BRUNCH Updated: Apr 26, 2020 02:57 IST
I am cooking at home these days, which is a disaster because I am not a good cook. My mother tried her best to teach me techniques. It is just that I get bored halfway through making the dish, and decide – on the spot – to add what is at hand – say, raisins to a rasam (sacrilege) or cumin to a risotto – just to see what happens. Usually, what happens is that the dishes go untouched and we order in.
In my house, my husband cooks. He says it is to help out, but I know it is self-preservation. That, and the fact that he hates the kitchen looking like Cyclone Fani has made landfall.
So today, I decided to make lunch. Nothing too ambitious. Just one dish called keerai molagoottal, which sounds like something the baby spit up, but is actually very good. The dish is made with a dubious green, quite literally – its Latin name is Amaranthus dubious or viridis, I cannot decide which based on the photos. In Tamil, we call it arai keerai.
In preparation, I called my aunt in Kerala. I had to force myself to do this, rather than look online for the recipe.
The problem with calling my relatives – all amazing cooks – is that they give you the recipe along with a half-portion of guilt (“Why haven’t you called before and must you only call when you want something?”) and a side-serving of sarcasm (“Even a child can make this simple dish – haven’t you made it before?”)
Most Indian women are terrible with recipes anyway, since it is all andaaz or guesstimation with us. A pinch of this, a handful of that, add chilies according to taste and so too with spices. No wonder Indian recipe blogs are thriving. They give precise instructions without any of the snarky comments.
But we are in a lockdown and telephone conversations are great because they are distancing but social.
Radha Mami was in fine fettle in Alappuzha. Finally, she said, the world had come around to her point of view. Cook two meals a day, eat, pray and sleep.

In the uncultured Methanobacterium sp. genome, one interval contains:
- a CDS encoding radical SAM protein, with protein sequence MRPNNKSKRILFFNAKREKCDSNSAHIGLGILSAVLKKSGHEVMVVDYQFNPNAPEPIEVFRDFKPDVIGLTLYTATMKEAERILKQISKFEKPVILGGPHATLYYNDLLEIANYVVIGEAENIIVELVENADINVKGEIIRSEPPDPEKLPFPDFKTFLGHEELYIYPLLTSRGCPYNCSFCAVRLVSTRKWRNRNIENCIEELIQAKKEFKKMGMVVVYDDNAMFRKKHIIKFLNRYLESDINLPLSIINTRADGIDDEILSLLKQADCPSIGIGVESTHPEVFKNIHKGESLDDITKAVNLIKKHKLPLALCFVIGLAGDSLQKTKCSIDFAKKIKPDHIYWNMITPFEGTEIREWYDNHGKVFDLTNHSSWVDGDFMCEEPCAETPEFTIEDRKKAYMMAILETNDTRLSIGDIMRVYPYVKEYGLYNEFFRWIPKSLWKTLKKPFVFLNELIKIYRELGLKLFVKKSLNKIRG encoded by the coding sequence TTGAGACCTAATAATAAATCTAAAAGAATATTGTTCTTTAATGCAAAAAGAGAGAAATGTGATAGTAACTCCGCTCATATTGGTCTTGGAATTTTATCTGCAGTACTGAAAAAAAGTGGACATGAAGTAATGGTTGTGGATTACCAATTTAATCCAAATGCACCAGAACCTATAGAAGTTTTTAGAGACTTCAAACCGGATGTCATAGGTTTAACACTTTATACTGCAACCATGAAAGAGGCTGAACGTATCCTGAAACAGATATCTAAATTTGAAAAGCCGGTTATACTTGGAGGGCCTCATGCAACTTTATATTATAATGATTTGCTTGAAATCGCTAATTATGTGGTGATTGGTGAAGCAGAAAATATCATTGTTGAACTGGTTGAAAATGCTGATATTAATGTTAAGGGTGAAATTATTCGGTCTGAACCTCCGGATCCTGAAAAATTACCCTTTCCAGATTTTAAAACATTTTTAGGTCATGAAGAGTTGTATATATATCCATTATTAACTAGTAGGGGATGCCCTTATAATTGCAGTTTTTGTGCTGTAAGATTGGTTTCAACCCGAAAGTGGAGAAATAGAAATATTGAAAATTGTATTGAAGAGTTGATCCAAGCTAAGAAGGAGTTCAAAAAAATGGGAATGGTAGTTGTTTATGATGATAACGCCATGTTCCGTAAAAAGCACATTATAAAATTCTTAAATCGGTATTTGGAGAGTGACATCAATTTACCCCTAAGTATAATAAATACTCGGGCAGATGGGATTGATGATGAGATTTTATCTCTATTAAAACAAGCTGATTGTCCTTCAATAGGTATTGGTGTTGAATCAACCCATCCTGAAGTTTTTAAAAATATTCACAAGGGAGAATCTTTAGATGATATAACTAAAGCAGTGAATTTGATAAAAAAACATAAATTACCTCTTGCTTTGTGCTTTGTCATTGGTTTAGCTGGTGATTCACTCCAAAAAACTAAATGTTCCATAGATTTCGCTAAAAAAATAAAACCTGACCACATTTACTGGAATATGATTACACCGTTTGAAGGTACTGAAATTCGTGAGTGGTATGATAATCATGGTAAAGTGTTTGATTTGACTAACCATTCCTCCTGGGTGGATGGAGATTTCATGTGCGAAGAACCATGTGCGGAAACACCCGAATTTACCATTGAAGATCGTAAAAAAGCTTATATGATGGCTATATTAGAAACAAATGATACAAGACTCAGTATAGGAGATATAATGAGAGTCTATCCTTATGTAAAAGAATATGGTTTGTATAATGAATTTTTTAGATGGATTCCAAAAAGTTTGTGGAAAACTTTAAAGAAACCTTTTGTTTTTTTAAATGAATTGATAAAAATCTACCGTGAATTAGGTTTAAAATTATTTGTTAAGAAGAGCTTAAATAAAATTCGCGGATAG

We got talking about food. She gave me some recipes and I quizzed her about the mistakes I had made that usually turn my dream-dishes into dirt (quite literally for we throw them into the soil).
You know how you can tell the quality of a speaker during the Q&A with the audience? The same thing applies here. When you ask an aunt a recipe, she answers live questions and helps you improvise. She solves sticky situations on the spot.
Take the greens recipe that I was going to make.
In theory, it is very simple. Cook some tuvar dal in the pressure cooker till soft. Steam the greens. Make a dry roast of urad dal, red chillies, pepper (which gives it a distinctive flavour), and cumin. Cut or grate some coconut. Grind it all together. Add the greens in the end. Mix with the dal. Garnish with a tadka of black mustard seeds, curry leaves and one red chili. That’s it.
Well, what if you added too much water and the dish is too runny? “Just fry a little raw rice, grind it and add,” said my coach. It will coagulate and give the dish some girth.
What if I added too much salt? “Boil a potato, chop and add. It will absorb the excess salt.”
It is this sort of customised instantaneous adjustments that is the pleasure of learning from a live person rather than a master chef on television.
Alongside you get recipes for things you didn’t know you wanted. When I told my aunt that I was worried about Covid, she said to drink dry-ginger kashayam or decoction. How was I going to get chukku or dry ginger, I asked. She said to slice ginger into thin strips and dry in the sun for three days. Voila, there you have it. I have dry ginger at home now. And I am making this drink with jaggery, dry ginger and lemon juice, called panagam. It is heavenly in the heat and apparently, very good for improving immunity.
So the next time you want to cook something, take a chance and call an aunt or uncle. Yes, those ones in your ancestral villages, the ones who you think are weird. At a time when we all long for human company, a phone call is the next best thing. You may be calling to ask for a recipe, but you will get a relationship, with some surprising twists along the way.
As for me, I told Radha Mami that I was craving some Chinese food. She had never tasted a gobi manchurian in her life. When I explained the taste to her, she suggested that I make the fried manchurian balls with millet flour instead of maida. It was healthier, she said.
Who knew? I bet I could not have got a millet manchurian recipe online. I wouldn’t have even known to search for it.
(This column addresses the issue of parenting our parents and other unique facets of This Indian Life and our culture. If you have stories about the weird and wonderful relationships that enrich or enervate your life, write in.)
This Indian Life appears every fortnight
From HT Brunch, April 26, 2020